With a history of bankruptcy, failed rebuild attempts, and more lately of vandals and squatters, the ill-fated luxury five-star hotel has a chequered history – and what some say is a curse hanging over the property.
After spotting figures amongst the buildings a couple of times while driving past, I decided to take a closer look to see who had recently checked in.
A makeshift sign sits at the roadside entrance advising would-be snoopers that it is private land and you first need to report to the blue house directly across the road.
Outside, sitting on a deckchair bouncing his grandson on his knee, is Rouru Tangatapoto, a cheery papa who happens to be the caretaker of the hotel site – and the man who runs Sheraton tours upon request at $5.00 per punter.
He also oversees the site on behalf of local landowners and the Ariki for Takitumu.
He openly explains that some of his workers are currently occupying a couple of the abandoned hotel’s rooms.
The workers he’s referring to are teenagers – mostly from the outer islands who have found themselves in Rarotonga without a job and or place to live – and on the verge of getting into trouble.
Tangatapoto says he’s trying to help and guide them in the right direction.
He is offering the young people work in his grounds maintenance business, which includes the Sheraton site – and in return, apart from a meagre pay packet, they get somewhere safe to stay.
“They come here with nowhere to live and no means to survive and it would be easy for them to fall into crime,” he said.
They work doing lawn-mowing work around the island for motels, resorts and private residents.
Tangatapoto says it’s something that the Ariki is happy with as they also keep the Sheraton site’s grounds well maintained.
Tangatapoto is evidently a man with a big heart –and a vision to help the young generation .
Apart from helping stop the kids getting into high-risk behaviour, it seems his “it takes a village to raise a child” philosophy is working.
He says he is trying to teach them life-skills and how to budget their money – encouraging them not spend it all on alcohol.
I ask him about people recently seen on the site in red shirts, who I thought might have been aid workers.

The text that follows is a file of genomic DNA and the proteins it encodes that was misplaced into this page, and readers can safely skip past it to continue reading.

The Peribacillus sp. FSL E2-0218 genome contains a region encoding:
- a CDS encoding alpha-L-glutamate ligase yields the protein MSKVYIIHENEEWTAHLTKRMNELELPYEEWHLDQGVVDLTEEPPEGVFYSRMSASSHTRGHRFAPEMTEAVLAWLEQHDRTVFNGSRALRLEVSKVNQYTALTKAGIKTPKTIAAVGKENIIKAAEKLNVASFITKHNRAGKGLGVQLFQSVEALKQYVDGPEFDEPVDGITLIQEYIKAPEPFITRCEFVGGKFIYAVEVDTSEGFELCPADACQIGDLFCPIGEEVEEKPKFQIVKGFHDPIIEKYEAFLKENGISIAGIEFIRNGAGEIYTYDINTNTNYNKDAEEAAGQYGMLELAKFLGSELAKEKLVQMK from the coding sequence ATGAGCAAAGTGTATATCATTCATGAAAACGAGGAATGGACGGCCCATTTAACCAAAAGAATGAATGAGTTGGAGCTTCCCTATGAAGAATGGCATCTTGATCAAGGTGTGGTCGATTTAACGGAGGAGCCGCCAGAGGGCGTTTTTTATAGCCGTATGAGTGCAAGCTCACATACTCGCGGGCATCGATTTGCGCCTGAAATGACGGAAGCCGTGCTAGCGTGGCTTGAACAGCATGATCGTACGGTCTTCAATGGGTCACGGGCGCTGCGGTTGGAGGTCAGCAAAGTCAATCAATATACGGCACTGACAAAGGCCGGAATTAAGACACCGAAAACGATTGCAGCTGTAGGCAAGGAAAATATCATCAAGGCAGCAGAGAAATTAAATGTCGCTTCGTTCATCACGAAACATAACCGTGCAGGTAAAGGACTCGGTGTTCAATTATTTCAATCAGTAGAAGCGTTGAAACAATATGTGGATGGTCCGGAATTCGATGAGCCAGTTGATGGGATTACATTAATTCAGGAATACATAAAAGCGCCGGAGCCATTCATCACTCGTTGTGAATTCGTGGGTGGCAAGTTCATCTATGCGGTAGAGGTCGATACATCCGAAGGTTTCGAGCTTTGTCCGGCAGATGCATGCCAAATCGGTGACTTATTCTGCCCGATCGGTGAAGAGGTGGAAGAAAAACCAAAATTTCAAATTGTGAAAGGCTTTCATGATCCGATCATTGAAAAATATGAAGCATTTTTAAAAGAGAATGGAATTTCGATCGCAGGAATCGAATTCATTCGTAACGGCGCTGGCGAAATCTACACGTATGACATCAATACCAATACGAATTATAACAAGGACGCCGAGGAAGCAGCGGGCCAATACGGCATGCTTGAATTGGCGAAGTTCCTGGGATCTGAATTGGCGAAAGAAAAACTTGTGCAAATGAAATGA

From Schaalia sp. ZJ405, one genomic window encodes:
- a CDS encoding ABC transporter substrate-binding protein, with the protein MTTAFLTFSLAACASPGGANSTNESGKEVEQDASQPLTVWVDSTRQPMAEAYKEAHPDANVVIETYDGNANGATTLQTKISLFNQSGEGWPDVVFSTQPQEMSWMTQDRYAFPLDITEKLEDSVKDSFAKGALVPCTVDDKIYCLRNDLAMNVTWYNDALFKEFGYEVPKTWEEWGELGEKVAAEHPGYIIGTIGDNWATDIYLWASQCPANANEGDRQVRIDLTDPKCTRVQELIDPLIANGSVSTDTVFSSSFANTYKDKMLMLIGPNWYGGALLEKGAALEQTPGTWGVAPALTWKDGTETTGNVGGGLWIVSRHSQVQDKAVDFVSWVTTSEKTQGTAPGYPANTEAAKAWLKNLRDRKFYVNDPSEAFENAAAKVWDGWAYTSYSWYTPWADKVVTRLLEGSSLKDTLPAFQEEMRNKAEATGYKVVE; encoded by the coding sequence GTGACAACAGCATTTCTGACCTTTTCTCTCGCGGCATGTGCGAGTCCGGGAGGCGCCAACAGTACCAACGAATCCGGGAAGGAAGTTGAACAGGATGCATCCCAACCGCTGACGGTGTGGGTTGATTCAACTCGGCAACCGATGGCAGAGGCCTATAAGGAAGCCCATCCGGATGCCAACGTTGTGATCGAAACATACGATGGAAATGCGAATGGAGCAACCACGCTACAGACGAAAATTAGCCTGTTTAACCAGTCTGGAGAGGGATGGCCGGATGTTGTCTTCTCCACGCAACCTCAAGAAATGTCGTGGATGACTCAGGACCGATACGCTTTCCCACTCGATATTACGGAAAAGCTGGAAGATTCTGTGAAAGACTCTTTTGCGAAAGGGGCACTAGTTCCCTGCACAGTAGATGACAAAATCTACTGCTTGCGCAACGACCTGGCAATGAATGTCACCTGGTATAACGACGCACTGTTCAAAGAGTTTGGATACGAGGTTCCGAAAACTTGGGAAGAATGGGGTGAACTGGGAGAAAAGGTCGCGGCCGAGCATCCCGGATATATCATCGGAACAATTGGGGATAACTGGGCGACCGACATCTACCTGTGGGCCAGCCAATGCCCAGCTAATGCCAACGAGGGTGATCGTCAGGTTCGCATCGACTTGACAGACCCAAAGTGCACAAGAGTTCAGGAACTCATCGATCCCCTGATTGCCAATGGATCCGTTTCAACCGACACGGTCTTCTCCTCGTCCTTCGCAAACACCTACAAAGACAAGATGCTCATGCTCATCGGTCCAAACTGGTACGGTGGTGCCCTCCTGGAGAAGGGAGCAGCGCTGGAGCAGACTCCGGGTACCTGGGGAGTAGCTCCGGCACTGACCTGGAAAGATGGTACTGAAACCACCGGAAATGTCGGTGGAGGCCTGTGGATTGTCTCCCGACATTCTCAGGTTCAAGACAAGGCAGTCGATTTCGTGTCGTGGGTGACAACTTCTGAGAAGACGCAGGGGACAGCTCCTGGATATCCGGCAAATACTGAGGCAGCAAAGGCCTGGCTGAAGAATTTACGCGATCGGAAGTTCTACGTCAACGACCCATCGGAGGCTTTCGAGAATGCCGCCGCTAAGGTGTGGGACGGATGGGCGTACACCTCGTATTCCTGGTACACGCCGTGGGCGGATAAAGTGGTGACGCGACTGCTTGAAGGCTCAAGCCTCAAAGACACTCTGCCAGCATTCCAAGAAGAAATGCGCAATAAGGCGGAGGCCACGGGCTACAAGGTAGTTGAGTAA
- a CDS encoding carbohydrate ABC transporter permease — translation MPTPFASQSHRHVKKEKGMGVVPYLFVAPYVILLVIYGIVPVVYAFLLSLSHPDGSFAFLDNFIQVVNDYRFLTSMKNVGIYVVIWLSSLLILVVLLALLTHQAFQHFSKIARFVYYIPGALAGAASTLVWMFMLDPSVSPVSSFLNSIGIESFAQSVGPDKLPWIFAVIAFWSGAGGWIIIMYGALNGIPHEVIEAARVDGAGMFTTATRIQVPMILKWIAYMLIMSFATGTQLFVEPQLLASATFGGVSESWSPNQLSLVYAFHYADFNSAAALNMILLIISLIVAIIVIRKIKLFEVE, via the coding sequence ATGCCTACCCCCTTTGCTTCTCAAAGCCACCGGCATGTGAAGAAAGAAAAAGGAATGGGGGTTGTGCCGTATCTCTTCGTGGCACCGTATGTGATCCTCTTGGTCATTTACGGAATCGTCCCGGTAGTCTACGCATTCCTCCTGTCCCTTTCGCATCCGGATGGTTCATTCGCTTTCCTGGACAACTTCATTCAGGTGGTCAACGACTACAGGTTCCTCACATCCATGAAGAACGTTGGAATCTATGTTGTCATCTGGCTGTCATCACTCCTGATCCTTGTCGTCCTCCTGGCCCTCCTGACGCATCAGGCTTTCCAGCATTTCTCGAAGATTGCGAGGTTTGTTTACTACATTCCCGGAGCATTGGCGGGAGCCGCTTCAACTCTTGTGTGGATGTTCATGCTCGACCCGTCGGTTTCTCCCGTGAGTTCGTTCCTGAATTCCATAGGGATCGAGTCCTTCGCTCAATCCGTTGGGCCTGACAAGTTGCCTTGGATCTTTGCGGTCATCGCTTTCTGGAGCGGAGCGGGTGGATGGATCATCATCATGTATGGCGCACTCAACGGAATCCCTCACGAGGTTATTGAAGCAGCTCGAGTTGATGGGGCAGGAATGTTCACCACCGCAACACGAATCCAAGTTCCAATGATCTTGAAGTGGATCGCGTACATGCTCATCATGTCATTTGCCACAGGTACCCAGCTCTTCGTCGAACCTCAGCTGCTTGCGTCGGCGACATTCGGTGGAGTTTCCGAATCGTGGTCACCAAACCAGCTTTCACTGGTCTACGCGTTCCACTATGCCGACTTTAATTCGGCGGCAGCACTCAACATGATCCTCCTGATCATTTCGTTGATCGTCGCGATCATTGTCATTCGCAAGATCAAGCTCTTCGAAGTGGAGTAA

He says that they are “under-the-radar Chinese investors” who are looking into a possible lease arrangement to develop the site. But he says, “that’s all hush hush for now”.
Hanging around the outside unit, four young teens suspiciously look me up and down as I approach from across the road.
I offer up a friendly “kia orana” and explain that “papa” said it was okay for me to have a look around. They relax, and I ask them if it’s okay if I ask them some questions.
One of them shrugs and says that it’s okay – but he straddles a motorbike and zooms away, leaving me with his three friends.
Leaning against a wall to the outside unit, Noah Davey, 19, explains that he’s over from Aitutaki to escape “family drama” and that he works for “papa”.
Noah says he’s been at the hotel site for two months and is grateful for the work “papa” has given him and his friends. He says it gives them enough to survive, and also somewhere to stay.
A young girl inside the room turns over under a blanket on a makeshift bed while Puna Teinakitama, 19, originally from Manihiki, sits before me on a comfy looking chair as if he’s the king of the castle.
From behind dark shades he says he’s been there six months and explains that he’s here also for a break from “family drama” at home.
Leanne Rio, 17, has been living with them for the past three months, and again mentions “family drama” in Rarotonga.
The common theme here isn’t too dissimilar to homelessness more typically seen in urban areas of society, with kids couch surfing at friends’ homes to escape dysfunctional families or abuse.
What first troubles me is sanitation. But I find out that some of the toilets in the complex still work. The upstairs and downstairs units they’re occupying still do. There is also running water with a hose out the front.
The room to their immediate right is mostly full of trash and a couple of large boxes full of discarded beer bottles.
The room to their left stores the tools of their trade – edge trimmers and other lawn mowing and grounds maintenance equipment.
The one thing that is apparent to me is how well-mannered and chilled-out the three teens are.
Overall, they seem very content, even if their surroundings are unusual and just a little paradoxical.
I ask them if they feel safe living here, and they all agree that’s it is “fine”.
Not only that, Puna says that he’s used to living off the land and the sea, having grown up on Manihiki.
The teenagers aren’t the only people making use of the Sheraton site.
A paintball and laser tag company use the furthest wing from where we are standing on a regular basis for free, as long as they clean up after themselves.
Just as we are talking a convoy of six four-wheel drive buggies zoom past along a well worn muddy path.
The buggy tour apparently pays a fee for the use of the grounds. I ask the kids about the possible Chinese investors scoping out the site. They say they had heard about it and had also seen them recently, but were all sceptical that anyone could afford to buy their particular slice of prime real estate paradise.
“They’d need more money than Donald Trump,” one of them says.
As for what eventually becomes of the eerie hotel site, and what some people label as a cursed piece of land, is anybody’s guess – but so far offering a handful of transients teenagers a place to live is the first good news story coming out of its bleak history.